The facts pertinent to the Union’s procedural objection are not in dispute. On March 19, 1989 the grievor, Signal and Communication Maintainer J. H. Shields, was involved in locating and effecting repairs to damaged track on the Parry Sound subdivision. Following a long tour of duty he returned homeward, travelling south across the subdivision on a track motor car. It is common ground that he exceeded the limits of a track occupancy permit and proceeded southward without being in possession of a proper train line-up. After proceeding some six and a half miles beyond the southern limit of the track occupancy permit the grievor’s motor car collided head-on with oncoming train 403, resulting in the demolition of the vehicle. Mr. Shields, who jumped clear, was not injured in the accident. There is no dispute on the part of the Union that the grievor was deserving of some discipline, subject to the procedural objections raised, but it argues that the assessment of 30 demerits was excessive in the circumstances.
The Company conducted an investigation pursuant to article 12. A statement was taken from the grievor on March 19, 1989. It is not disputed that that investigation clearly established the actions of Mr. Shields, described above, in respect of which some discipline would be appropriate. During the course of the grievor’s investigation it was revealed that the track occupancy permit which he utilized was taken out by another employee, Mr. J. Tureene. It was further disclosed that earlier during his tour of duty Mr. Shields had travelled northward from Parry Sound along with track maintenance foreman R.A. Watkinson. As the Company had concerns that the northward movement of the grievor as well as these two employees may have been in contravention of rules, it conducted further investigations, obtaining statements from Mr. Tureene and Mr. Watkinson on April 11, 1989. Subsequently, a notice of discipline dated May 5, 1989 was delivered to the grievor, being received by him on May 8, 1989.
It is common ground that neither the grievor nor his Union representatives were advised of the subsequent statements taken from Mr. Tureene and Mr. Watkinson, and that copies of those statements were not provided to Mr. Shields, although they were requested by the Union. The position of the Company is that since the statements of Mr. Tureene and Mr. Watkinson added nothing adverse to the grievor’s interests beyond what was registered in his own statement of March 22, 1989, Mr. Shields was not entitled to receive copies of it. At the arbitration hearing the Union submitted that the failure of the Company either to allow the grievor or his Union representative to be present during the examination of Mr. Tureene and Mr. Watkinson, or to be given the right to read their evidence and offer rebuttal, was in violation of article 12.3 of the collective agreement.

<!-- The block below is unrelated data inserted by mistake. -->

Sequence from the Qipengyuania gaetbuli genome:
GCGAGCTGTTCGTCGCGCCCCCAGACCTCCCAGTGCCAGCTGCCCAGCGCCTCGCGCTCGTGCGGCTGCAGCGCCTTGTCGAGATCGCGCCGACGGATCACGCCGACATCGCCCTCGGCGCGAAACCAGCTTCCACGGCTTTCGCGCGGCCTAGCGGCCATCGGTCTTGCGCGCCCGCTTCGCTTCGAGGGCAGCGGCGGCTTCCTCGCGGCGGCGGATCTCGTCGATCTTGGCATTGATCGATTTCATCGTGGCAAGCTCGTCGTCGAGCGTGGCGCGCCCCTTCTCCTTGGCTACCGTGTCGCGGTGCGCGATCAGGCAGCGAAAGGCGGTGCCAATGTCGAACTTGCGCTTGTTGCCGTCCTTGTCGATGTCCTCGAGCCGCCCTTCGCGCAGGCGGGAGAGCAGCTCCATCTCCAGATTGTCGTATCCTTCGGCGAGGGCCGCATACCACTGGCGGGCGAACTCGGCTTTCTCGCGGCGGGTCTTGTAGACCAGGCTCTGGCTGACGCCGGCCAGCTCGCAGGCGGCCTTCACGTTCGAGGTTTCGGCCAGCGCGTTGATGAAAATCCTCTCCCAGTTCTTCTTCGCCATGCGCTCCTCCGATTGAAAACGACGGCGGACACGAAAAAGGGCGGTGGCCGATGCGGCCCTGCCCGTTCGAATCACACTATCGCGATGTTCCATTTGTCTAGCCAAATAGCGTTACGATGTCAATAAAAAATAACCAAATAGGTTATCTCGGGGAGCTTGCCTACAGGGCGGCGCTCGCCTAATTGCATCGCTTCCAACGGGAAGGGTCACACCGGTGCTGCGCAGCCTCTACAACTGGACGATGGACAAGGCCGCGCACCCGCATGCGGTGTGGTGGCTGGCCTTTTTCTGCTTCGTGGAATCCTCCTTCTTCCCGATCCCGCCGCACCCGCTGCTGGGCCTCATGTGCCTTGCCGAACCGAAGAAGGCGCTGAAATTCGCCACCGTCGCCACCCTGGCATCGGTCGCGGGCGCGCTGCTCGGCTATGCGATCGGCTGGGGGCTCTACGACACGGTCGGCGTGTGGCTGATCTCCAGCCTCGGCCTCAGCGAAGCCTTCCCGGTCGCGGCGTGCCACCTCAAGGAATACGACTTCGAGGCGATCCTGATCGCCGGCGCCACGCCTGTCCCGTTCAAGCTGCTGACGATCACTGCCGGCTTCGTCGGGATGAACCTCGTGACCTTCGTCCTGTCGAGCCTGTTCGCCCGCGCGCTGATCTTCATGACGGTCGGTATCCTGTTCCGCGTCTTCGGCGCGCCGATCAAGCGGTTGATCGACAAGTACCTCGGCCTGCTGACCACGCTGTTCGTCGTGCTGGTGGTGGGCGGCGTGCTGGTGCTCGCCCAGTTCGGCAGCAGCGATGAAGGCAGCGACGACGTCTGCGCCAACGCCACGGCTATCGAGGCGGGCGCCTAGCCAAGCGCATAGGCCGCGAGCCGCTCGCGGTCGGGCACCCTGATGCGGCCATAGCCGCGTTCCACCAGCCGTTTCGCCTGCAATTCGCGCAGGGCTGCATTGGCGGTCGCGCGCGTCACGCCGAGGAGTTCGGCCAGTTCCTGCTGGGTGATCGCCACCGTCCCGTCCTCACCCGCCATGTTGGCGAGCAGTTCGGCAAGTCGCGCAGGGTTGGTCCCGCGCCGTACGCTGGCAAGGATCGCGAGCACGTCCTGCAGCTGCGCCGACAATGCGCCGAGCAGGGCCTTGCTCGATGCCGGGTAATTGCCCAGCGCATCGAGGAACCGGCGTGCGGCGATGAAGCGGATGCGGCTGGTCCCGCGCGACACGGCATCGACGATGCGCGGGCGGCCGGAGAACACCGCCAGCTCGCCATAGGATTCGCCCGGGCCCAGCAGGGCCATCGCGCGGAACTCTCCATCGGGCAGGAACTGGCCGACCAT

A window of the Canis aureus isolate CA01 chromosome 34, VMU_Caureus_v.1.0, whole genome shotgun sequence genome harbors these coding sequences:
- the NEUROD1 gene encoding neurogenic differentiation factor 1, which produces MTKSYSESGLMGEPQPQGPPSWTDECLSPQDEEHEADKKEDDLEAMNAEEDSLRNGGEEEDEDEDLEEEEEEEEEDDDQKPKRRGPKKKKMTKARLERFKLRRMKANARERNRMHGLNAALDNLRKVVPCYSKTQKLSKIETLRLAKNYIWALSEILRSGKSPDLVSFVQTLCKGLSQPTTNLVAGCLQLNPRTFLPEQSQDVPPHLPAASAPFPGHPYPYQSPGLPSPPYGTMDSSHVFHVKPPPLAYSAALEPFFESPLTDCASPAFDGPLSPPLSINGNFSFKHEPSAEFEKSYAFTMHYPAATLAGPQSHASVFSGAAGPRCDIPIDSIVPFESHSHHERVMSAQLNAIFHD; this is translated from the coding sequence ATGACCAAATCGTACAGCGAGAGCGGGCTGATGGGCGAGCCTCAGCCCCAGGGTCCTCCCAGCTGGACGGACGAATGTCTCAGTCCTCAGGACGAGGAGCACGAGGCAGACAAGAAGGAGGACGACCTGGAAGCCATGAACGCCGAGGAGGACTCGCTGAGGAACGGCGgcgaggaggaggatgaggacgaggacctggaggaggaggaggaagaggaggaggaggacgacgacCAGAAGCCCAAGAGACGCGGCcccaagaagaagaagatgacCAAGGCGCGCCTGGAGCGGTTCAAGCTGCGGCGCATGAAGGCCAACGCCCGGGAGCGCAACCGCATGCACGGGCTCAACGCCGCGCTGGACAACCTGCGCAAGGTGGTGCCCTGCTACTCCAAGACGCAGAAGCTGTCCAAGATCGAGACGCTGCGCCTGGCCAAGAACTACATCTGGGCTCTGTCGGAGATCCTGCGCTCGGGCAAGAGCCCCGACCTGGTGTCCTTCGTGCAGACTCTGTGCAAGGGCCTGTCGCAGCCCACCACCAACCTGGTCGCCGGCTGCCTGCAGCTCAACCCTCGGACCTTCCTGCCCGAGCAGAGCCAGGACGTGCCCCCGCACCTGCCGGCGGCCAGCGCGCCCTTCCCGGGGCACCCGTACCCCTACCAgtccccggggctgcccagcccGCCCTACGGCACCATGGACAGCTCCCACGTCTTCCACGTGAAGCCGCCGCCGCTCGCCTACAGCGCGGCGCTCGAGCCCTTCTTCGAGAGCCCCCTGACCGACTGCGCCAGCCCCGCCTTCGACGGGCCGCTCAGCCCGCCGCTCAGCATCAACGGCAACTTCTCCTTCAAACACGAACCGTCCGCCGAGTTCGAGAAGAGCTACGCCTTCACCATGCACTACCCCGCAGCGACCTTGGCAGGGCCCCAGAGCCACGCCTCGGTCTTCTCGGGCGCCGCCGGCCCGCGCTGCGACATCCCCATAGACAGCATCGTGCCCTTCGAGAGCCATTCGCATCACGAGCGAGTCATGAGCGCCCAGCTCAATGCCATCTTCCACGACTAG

In the Arbitrator’s view, as a matter of principle, there is greater merit to the position advanced by the Union. By taking the position which it does in respect of the application of article 12.4, namely that the notice sent to Mr. Shields on May 5, 1989 was within 28 days of the completion of the investigation, the Company is implicitly accepting that the investigation which applied to Mr. Shields included the gathering of the statements of Mr. Tureene and Mr. Watkinson on April 11, 1989. If it were otherwise, and the Company viewed the investigation as having been completed on March 22, 1989, the notice would plainly be out of time. In these circumstances, if the matter were properly before me, I would be compelled to conclude that the Company did fail to observe the requirements of article 12.3 by denying to the grievor access to the statements of Mr. Tureene and Mr. Watkinson. It is clear that at the time their statements were taken they were being examined, at least in part, in relation to the Company’s investigation of Mr. Shields. Indeed, the Company submits in its own brief that the facts disclosed in the examination of Mr. Tureene and Mr. Watkinson, which lead to their discipline, could have been applied to impose further discipline upon Mr. Shields. I cannot, in these circumstances, conclude that the proceedings were other than the examination of witnesses whose evidence might have a bearing on the grievor’s responsibility. The Company could, if it chose, have concluded the investigation of the grievor as of March 22, 1989 and have imposed discipline upon him within 28 days of the taking of his statement. It chose not to, however, and the inescapable conclusion is that it pursued its investigation in relation to his conduct. Having done so, it could not, thereafter, deny him access to the evidence disclosed in that investigation merely on the basis of its own assertion, which neither the Union nor the grievor could test, that the Company was making no use of that evidence against him.